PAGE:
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Evaluating the Factual Consistency of Abstractive Text Summarization

Authors: Wojciech Kryściński, Bryan McCann, Caiming Xiong, and Richard Socher

Introduction

Currently used metrics for assessing summarization algorithms do not account for whether summaries are factually consistent with source documents. We propose a weakly-supervised, model-based approach for verifying factual consistency and identifying conflicts between source documents and a generated summary. Training data is generated by applying a series of rule-based transformations to the sentences of source documents. The factual consistency model is then trained jointly for three tasks:

  1. identify whether sentences remain factually consistent after transformation,
  2. extract a span in the source documents to support the consistency prediction,
  3. extract a span in the summary sentence that is inconsistent if one exists. Transferring this model to summaries generated by several state-of-the art models reveals that this highly scalable approach substantially outperforms previous models, including those trained with strong supervision using standard datasets for natural language inference and fact checking. Additionally, human evaluation shows that the auxiliary span extraction tasks provide useful assistance in the process of verifying factual consistency.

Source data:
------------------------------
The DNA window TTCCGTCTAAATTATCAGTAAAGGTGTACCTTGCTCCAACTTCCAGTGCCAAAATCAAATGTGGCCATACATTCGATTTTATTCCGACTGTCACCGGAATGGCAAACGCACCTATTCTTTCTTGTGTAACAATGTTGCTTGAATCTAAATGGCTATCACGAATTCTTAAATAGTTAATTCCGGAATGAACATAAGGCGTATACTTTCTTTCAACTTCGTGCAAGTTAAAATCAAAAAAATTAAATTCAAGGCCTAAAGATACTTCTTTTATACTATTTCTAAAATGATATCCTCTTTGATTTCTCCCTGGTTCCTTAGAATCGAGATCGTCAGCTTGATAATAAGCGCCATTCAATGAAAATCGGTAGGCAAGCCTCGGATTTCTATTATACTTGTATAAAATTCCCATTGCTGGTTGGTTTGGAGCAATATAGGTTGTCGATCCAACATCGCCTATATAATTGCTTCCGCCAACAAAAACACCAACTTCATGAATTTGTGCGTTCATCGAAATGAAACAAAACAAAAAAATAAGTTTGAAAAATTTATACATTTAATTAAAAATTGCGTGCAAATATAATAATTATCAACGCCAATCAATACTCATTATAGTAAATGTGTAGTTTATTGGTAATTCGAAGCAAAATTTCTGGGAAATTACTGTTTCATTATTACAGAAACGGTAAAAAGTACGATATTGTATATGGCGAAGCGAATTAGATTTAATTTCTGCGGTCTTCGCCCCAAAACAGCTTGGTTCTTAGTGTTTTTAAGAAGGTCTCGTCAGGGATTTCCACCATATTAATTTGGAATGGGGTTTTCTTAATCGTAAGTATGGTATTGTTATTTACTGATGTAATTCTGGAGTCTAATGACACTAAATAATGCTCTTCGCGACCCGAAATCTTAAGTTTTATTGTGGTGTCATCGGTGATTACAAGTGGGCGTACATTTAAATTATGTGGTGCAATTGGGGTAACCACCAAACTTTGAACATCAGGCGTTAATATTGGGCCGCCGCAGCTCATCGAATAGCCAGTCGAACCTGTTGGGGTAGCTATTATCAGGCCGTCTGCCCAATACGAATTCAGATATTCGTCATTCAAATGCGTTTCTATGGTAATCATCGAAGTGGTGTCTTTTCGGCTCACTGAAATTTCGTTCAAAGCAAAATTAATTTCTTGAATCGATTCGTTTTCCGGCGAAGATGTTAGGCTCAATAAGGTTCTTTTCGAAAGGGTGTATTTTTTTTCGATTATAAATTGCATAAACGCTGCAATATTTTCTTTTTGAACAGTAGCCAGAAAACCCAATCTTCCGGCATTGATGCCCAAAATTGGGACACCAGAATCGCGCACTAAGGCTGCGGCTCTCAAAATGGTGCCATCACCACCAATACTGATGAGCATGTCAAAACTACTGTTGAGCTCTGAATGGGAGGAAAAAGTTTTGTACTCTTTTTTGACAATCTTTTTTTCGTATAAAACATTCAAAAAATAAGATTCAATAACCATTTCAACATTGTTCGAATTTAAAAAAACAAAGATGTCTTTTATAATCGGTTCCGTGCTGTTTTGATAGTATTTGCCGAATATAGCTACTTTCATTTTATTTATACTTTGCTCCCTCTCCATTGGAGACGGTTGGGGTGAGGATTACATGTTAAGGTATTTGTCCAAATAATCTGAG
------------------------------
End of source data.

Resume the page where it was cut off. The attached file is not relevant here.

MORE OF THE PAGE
Paper link: https://arxiv.org/abs/1910.12840

Table of Contents

  1. Updates
  2. Citation
  3. License
  4. Usage
  5. Get Involved

Updates

1/27/2020

Updated manually annotated data files - fixed filepaths in misaligned examples.

Updated model checkpoint files - recomputed evaluation metrics for fixed examples.

Citation

@article{kryscinskiFactCC2019,
  author    = {Wojciech Kry{\'s}ci{\'n}ski and Bryan McCann and Caiming Xiong and Richard Socher},
  title     = {Evaluating the Factual Consistency of Abstractive Text Summarization},
  journal   = {arXiv preprint arXiv:1910.12840},
  year      = {2019},
}

License

The code is released under the BSD-3 License (see LICENSE.txt for details), but we also ask that users respect the following:

This software should not be used to promote or profit from violence, hate, and division, environmental destruction, abuse of human rights, or the destruction of people's physical and mental health.

Usage

Code repository uses Python 3. Prior to running any scripts please make sure to install required Python packages listed in the requirements.txt file.

Example call: pip3 install -r requirements.txt

Training and Evaluation Datasets

Generated training data can be found here.

Manually annotated validation and test data can be found here.

Both generated and manually annotated datasets require pairing with the original CNN/DailyMail articles.

To recreate the datasets follow the instructions:

  1. Download CNN Stories and Daily Mail Stories from https://cs.nyu.edu/~kcho/DMQA/
  2. Create a cnndm directory and unpack downloaded files into the directory